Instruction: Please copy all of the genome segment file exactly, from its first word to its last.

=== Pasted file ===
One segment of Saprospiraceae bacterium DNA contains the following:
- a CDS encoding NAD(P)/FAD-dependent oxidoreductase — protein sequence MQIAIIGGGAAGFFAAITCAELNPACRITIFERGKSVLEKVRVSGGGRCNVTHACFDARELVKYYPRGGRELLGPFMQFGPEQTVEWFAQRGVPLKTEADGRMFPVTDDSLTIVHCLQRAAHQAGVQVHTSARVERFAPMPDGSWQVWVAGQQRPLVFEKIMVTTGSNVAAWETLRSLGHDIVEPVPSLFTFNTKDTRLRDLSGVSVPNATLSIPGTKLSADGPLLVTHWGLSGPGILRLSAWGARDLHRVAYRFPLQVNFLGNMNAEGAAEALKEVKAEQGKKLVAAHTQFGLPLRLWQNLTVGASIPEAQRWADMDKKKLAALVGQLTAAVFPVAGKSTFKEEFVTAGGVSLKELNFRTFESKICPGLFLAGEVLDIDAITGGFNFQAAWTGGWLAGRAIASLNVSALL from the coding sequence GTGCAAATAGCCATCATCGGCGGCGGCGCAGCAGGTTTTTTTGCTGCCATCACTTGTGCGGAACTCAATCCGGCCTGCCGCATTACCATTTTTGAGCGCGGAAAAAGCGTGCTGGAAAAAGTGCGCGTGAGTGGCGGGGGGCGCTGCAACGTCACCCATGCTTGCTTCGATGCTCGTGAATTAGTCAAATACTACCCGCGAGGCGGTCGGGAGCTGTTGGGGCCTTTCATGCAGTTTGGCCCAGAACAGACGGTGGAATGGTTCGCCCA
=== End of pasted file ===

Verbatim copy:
One segment of Saprospiraceae bacterium DNA contains the following:
- a CDS encoding NAD(P)/FAD-dependent oxidoreductase — protein sequence MQIAIIGGGAAGFFAAITCAELNPACRITIFERGKSVLEKVRVSGGGRCNVTHACFDARELVKYYPRGGRELLGPFMQFGPEQTVEWFAQRGVPLKTEADGRMFPVTDDSLTIVHCLQRAAHQAGVQVHTSARVERFAPMPDGSWQVWVAGQQRPLVFEKIMVTTGSNVAAWETLRSLGHDIVEPVPSLFTFNTKDTRLRDLSGVSVPNATLSIPGTKLSADGPLLVTHWGLSGPGILRLSAWGARDLHRVAYRFPLQVNFLGNMNAEGAAEALKEVKAEQGKKLVAAHTQFGLPLRLWQNLTVGASIPEAQRWADMDKKKLAALVGQLTAAVFPVAGKSTFKEEFVTAGGVSLKELNFRTFESKICPGLFLAGEVLDIDAITGGFNFQAAWTGGWLAGRAIASLNVSALL from the coding sequence GTGCAAATAGCCATCATCGGCGGCGGCGCAGCAGGTTTTTTTGCTGCCATCACTTGTGCGGAACTCAATCCGGCCTGCCGCATTACCATTTTTGAGCGCGGAAAAAGCGTGCTGGAAAAAGTGCGCGTGAGTGGCGGGGGGCGCTGCAACGTCACCCATGCTTGCTTCGATGCTCGTGAATTAGTCAAATACTACCCGCGAGGCGGTCGGGAGCTGTTGGGGCCTTTCATGCAGTTTGGCCCAGAACAGACGGTGGAATGGTTCGCCCA